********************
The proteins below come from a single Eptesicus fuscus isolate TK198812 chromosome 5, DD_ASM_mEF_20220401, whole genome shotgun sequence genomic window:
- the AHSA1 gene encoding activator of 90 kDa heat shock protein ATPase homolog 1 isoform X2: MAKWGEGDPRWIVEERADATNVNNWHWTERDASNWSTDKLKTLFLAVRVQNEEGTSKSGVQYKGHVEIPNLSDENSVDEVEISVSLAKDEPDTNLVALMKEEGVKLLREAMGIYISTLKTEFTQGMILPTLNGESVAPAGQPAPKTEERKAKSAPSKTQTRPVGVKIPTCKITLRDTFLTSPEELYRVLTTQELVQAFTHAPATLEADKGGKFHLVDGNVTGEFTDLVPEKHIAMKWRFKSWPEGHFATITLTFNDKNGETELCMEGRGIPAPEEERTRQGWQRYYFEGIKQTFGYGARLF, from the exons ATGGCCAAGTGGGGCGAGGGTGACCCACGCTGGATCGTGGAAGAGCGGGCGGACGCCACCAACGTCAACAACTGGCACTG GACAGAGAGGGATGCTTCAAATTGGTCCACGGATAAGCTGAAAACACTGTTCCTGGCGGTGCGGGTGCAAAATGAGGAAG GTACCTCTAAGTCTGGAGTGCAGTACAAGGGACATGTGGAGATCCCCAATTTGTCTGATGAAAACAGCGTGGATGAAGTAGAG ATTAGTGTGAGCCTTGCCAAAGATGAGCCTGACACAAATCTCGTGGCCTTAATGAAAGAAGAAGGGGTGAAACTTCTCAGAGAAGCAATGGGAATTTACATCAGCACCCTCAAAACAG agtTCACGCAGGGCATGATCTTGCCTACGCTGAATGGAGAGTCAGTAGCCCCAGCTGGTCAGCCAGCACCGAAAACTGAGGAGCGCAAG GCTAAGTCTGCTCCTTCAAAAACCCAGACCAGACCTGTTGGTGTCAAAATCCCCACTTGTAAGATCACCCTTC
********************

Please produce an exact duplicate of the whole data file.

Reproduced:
The proteins below come from a single Eptesicus fuscus isolate TK198812 chromosome 5, DD_ASM_mEF_20220401, whole genome shotgun sequence genomic window:
- the AHSA1 gene encoding activator of 90 kDa heat shock protein ATPase homolog 1 isoform X2: MAKWGEGDPRWIVEERADATNVNNWHWTERDASNWSTDKLKTLFLAVRVQNEEGTSKSGVQYKGHVEIPNLSDENSVDEVEISVSLAKDEPDTNLVALMKEEGVKLLREAMGIYISTLKTEFTQGMILPTLNGESVAPAGQPAPKTEERKAKSAPSKTQTRPVGVKIPTCKITLRDTFLTSPEELYRVLTTQELVQAFTHAPATLEADKGGKFHLVDGNVTGEFTDLVPEKHIAMKWRFKSWPEGHFATITLTFNDKNGETELCMEGRGIPAPEEERTRQGWQRYYFEGIKQTFGYGARLF, from the exons ATGGCCAAGTGGGGCGAGGGTGACCCACGCTGGATCGTGGAAGAGCGGGCGGACGCCACCAACGTCAACAACTGGCACTG GACAGAGAGGGATGCTTCAAATTGGTCCACGGATAAGCTGAAAACACTGTTCCTGGCGGTGCGGGTGCAAAATGAGGAAG GTACCTCTAAGTCTGGAGTGCAGTACAAGGGACATGTGGAGATCCCCAATTTGTCTGATGAAAACAGCGTGGATGAAGTAGAG ATTAGTGTGAGCCTTGCCAAAGATGAGCCTGACACAAATCTCGTGGCCTTAATGAAAGAAGAAGGGGTGAAACTTCTCAGAGAAGCAATGGGAATTTACATCAGCACCCTCAAAACAG agtTCACGCAGGGCATGATCTTGCCTACGCTGAATGGAGAGTCAGTAGCCCCAGCTGGTCAGCCAGCACCGAAAACTGAGGAGCGCAAG GCTAAGTCTGCTCCTTCAAAAACCCAGACCAGACCTGTTGGTGTCAAAATCCCCACTTGTAAGATCACCCTTC